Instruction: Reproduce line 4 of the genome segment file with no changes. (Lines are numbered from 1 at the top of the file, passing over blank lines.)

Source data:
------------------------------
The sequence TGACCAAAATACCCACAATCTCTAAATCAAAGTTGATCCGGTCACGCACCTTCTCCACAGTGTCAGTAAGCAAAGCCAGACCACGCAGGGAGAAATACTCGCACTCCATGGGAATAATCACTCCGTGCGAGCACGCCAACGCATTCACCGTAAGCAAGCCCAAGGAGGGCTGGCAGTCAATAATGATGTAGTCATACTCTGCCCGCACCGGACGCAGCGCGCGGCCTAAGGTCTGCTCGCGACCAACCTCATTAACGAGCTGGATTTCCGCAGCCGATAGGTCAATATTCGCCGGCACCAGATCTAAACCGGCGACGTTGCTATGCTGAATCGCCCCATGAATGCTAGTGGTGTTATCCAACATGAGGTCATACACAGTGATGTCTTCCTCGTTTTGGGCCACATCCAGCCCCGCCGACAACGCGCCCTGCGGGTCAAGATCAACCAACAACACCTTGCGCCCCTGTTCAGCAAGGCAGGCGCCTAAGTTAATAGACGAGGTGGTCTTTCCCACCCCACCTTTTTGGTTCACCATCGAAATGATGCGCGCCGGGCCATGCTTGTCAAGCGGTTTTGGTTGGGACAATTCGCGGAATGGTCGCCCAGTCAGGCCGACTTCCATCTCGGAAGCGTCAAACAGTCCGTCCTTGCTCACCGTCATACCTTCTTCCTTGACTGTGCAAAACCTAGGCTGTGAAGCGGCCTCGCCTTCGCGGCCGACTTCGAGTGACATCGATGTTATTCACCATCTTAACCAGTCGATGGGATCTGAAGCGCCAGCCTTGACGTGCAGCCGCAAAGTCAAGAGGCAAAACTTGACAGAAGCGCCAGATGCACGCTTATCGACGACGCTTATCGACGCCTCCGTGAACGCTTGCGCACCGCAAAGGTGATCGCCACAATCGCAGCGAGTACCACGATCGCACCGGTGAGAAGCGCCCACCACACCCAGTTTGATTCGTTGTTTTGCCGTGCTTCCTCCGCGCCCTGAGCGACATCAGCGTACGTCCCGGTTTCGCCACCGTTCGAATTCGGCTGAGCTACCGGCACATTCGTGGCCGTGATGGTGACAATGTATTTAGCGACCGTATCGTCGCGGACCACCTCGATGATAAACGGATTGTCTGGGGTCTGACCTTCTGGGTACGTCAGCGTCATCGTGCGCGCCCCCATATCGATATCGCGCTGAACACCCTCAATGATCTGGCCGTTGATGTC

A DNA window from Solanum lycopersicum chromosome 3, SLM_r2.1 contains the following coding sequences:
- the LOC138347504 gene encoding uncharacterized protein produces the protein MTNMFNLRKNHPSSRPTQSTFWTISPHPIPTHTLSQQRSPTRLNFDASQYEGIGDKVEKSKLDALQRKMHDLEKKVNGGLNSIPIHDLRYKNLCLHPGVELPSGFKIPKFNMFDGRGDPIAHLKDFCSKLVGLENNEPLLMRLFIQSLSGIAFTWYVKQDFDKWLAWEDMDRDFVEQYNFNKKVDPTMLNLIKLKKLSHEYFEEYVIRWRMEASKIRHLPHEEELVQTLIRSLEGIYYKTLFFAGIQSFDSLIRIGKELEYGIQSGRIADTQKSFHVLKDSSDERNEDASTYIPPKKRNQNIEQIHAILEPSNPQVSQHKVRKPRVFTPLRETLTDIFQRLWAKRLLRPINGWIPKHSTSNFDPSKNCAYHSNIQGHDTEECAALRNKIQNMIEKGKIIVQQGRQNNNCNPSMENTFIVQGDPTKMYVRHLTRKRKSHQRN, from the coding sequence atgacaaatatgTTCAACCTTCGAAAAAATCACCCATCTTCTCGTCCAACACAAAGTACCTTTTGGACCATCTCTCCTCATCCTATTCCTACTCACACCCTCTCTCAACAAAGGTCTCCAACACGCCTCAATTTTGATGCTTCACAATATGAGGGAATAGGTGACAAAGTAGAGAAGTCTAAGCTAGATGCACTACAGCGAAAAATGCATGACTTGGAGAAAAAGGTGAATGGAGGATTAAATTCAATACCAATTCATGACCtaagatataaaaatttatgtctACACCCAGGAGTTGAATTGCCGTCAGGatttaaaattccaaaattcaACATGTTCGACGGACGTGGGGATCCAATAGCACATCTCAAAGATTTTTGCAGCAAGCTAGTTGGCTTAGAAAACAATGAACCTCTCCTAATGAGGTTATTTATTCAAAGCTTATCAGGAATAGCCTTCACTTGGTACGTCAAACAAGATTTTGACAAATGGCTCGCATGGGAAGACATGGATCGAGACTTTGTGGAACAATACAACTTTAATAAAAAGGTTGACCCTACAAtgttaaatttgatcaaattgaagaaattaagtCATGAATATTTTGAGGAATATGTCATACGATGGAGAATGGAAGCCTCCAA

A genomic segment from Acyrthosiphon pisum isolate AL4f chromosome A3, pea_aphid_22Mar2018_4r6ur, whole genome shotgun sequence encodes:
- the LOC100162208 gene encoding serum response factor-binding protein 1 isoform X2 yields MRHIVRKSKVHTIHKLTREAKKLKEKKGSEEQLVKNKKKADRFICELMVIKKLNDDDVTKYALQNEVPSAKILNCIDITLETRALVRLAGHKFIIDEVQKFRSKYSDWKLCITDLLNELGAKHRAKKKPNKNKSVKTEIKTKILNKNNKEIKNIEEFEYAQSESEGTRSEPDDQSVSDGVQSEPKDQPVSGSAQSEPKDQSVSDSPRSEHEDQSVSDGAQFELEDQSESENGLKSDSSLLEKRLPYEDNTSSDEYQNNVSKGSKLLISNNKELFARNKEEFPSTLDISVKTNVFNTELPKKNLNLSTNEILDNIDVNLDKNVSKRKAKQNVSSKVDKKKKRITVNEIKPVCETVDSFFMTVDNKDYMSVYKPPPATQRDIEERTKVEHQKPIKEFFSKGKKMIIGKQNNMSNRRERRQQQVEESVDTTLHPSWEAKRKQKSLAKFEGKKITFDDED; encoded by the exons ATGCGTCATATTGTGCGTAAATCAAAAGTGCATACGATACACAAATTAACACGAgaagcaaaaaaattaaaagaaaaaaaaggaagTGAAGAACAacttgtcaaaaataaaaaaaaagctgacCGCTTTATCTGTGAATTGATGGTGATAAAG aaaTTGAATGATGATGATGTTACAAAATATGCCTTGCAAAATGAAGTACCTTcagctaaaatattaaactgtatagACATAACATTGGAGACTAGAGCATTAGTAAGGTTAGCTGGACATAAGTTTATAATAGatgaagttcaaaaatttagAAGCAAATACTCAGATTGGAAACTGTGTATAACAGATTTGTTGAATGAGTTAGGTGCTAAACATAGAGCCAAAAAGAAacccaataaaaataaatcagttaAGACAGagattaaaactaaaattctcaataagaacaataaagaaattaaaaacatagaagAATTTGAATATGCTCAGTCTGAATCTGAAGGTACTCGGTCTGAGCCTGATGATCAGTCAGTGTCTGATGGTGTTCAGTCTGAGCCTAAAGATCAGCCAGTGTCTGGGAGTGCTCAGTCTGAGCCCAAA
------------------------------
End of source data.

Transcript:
A genomic segment from Acyrthosiphon pisum isolate AL4f chromosome A3, pea_aphid_22Mar2018_4r6ur, whole genome shotgun sequence encodes: